New energy laws may scare off investors

Green lobbyists fear that draft regulations on electricity generation, released by government in January, may undermine investment into renewable energy.

The regulations promote competitive pricing and appear to conflict with an initiative by Nersa, the energy regulator, to set up preferential tariffs to promote new, clean energy technologies.

The Department of Minerals and Energy draft regulations are intended to facilitate independent power producers. But environmentalists and energy analysts say the department will scare away investors.

Eskom is South Africa’s sole electricity provider. Last week Minister of Minerals and Energy Buyelwa Sonjica hinted at a climate change conference in Midrand that her department had started to develop a climate change strategy for the energy sector.

But critics say the published draft regulations suggest that the strategy is just lip service from the minister.

The regulations, falling under the Electricity Act 4 of 2006, are for new generation capacity of all forms of energy by independent power producers, including coal, biodiesel, sun, wind, water and waste. Only nuclear energy is excluded. The regu­lations set out how South Africa’s energy regulator will license independent producers and the process they have to follow.

In contrast to the regulations is the renewable energy feed-in tariff that has been adopted by countries such as Germany with great success. Feed-in tariffs have a proven track record of encouraging investment in renewables all over the world. Because there are no tenders involved, investment in renewables can come from any investor, who will be paid by the national regulator.

Richard Worthington, WWF’s climate change programme manager, appealed to the department to withdraw the regulations because they were not compatible with the government’s commitment, as outlined by Sonjica.

“Competitive bidding to initiate renewable energy development and deployment has a terrible international track record, while feed-in tariffs has a strong one,” he said.

Worthington urged South Africa to seek a leadership position in the renewable energy industry, as the country had an excellent resource base to start from. He said the new regulations and a proposed amendment to the Electricity Regulation Act are inconsistent with a policy to drive investment in renewable energy, as well as with ANC resolutions on renewables.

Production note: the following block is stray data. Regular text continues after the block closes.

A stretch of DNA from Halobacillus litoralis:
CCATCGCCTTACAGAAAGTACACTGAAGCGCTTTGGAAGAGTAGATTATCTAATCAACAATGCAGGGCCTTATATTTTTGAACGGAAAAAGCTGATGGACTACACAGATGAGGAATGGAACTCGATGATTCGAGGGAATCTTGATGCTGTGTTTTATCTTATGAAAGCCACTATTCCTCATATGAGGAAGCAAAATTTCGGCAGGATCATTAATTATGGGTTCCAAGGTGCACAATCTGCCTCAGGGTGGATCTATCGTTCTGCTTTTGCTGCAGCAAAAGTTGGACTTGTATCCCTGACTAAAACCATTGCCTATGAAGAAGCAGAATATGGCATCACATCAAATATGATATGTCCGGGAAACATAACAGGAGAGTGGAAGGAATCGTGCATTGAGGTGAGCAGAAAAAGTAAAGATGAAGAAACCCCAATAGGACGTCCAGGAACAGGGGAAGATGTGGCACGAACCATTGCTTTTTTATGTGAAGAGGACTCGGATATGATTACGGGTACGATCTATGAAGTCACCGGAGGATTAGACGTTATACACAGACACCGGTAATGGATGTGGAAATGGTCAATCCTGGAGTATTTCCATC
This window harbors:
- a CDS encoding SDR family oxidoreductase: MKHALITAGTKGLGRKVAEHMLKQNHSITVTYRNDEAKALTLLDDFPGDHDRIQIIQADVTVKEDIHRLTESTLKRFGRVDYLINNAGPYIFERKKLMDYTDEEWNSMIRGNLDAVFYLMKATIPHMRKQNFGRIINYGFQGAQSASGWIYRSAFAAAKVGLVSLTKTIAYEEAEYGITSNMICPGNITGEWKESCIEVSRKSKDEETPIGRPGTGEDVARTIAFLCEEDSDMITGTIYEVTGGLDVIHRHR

Ruth Rabinowitz, convener of the e-Parliament Renewable Energy Activists, said it was “highly likely that the tail is wagging the dog”, with the promulgation of the new regulations.

She said the timing was perfect as there is a vacuum in government, while ministers are off canvassing or waiting to be replaced.

Rabinowitz questioned whether the government had any vision around renewable energy. She said hearings held by the national energy regulator indicated that millions of dollars are waiting to be invested in South Africa by energy companies.

She said the independent producer route has, to date, produced little impact on co­generation because of the subjective nature of the contracts and the lack of certainty.

“Now the regulations offer yet another level of bureaucracy, patronage and potential for corruption through a buyer who will decide who will receive tenders to produce what, where and when,” she said.

The national regulator will have to oversee both the new regulations as well as feed-in tariffs, which Rabinowitz believes will be a huge challenge for the regulator.

The history of the energy tendering process worldwide has shown it to be unreliable in ensuring quality and cost, while feed-in tariffs are objective and place the onus on the renewable energy producer to roll out a successful technology. “One cannot help wondering who is waiting to profit from contracts, with no concern for the impact on the public, the country, job creation in South Africa or the state of the globe, but with lots of interest in personal pockets preparing to bulge,” she said.

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Yolandi Groenewald
Yolandi Groenewald
Yolandi Groenewald is a South African environmental reporter, particularly experienced in the investigative field. After 10 years at the Mail & Guardian, she signed on with City Press in 2011. Her investigative environmental features have been recognised with numerous national journalism awards. Her coverage revolves around climate change politics, land reform, polluting mines, and environmental health. The world’s journey to find a deal to address climate change has shaped her career to a great degree. Yolandi attended her first climate change conference in Montreal in 2005. In the last decade, she has been present at seven of the COP’s, including the all-important COP15 in Copenhagen in 2009. South Africa’s own addiction to coal in the midst of these talks has featured prominently in her reports.

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